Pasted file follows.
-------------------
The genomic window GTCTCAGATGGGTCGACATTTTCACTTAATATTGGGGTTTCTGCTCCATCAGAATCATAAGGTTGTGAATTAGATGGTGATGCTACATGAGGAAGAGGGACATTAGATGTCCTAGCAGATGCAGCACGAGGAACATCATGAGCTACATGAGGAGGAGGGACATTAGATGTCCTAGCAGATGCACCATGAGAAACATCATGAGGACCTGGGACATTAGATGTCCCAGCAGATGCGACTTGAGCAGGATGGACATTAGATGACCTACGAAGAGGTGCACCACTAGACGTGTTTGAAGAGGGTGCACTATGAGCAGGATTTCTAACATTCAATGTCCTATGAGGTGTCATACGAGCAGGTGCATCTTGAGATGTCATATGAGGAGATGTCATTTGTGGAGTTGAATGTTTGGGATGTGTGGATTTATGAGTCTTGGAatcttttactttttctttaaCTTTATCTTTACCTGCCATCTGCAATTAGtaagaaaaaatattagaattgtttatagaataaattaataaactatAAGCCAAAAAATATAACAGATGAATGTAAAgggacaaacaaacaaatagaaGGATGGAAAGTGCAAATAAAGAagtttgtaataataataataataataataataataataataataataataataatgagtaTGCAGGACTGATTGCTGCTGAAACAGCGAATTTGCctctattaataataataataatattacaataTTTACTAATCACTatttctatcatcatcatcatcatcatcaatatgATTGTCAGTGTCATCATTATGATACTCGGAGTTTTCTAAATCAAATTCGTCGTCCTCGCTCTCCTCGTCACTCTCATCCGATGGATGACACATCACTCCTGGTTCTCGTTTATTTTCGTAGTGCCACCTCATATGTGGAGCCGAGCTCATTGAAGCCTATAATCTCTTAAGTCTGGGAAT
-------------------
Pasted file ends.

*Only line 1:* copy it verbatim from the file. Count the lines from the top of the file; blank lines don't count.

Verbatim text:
The genomic window GTCTCAGATGGGTCGACATTTTCACTTAATATTGGGGTTTCTGCTCCATCAGAATCATAAGGTTGTGAATTAGATGGTGATGCTACATGAGGAAGAGGGACATTAGATGTCCTAGCAGATGCAGCACGAGGAACATCATGAGCTACATGAGGAGGAGGGACATTAGATGTCCTAGCAGATGCACCATGAGAAACATCATGAGGACCTGGGACATTAGATGTCCCAGCAGATGCGACTTGAGCAGGATGGACATTAGATGACCTACGAAGAGGTGCACCACTAGACGTGTTTGAAGAGGGTGCACTATGAGCAGGATTTCTAACATTCAATGTCCTATGAGGTGTCATACGAGCAGGTGCATCTTGAGATGTCATATGAGGAGATGTCATTTGTGGAGTTGAATGTTTGGGATGTGTGGATTTATGAGTCTTGGAatcttttactttttctttaaCTTTATCTTTACCTGCCATCTGCAATTAGtaagaaaaaatattagaattgtttatagaataaattaataaactatAAGCCAAAAAATATAACAGATGAATGTAAAgggacaaacaaacaaatagaaGGATGGAAAGTGCAAATAAAGAagtttgtaataataataataataataataataataataataataataataataatgagtaTGCAGGACTGATTGCTGCTGAAACAGCGAATTTGCctctattaataataataataatattacaataTTTACTAATCACTatttctatcatcatcatcatcatcatcaatatgATTGTCAGTGTCATCATTATGATACTCGGAGTTTTCTAAATCAAATTCGTCGTCCTCGCTCTCCTCGTCACTCTCATCCGATGGATGACACATCACTCCTGGTTCTCGTTTATTTTCGTAGTGCCACCTCATATGTGGAGCCGAGCTCATTGAAGCCTATAATCTCTTAAGTCTGGGAAT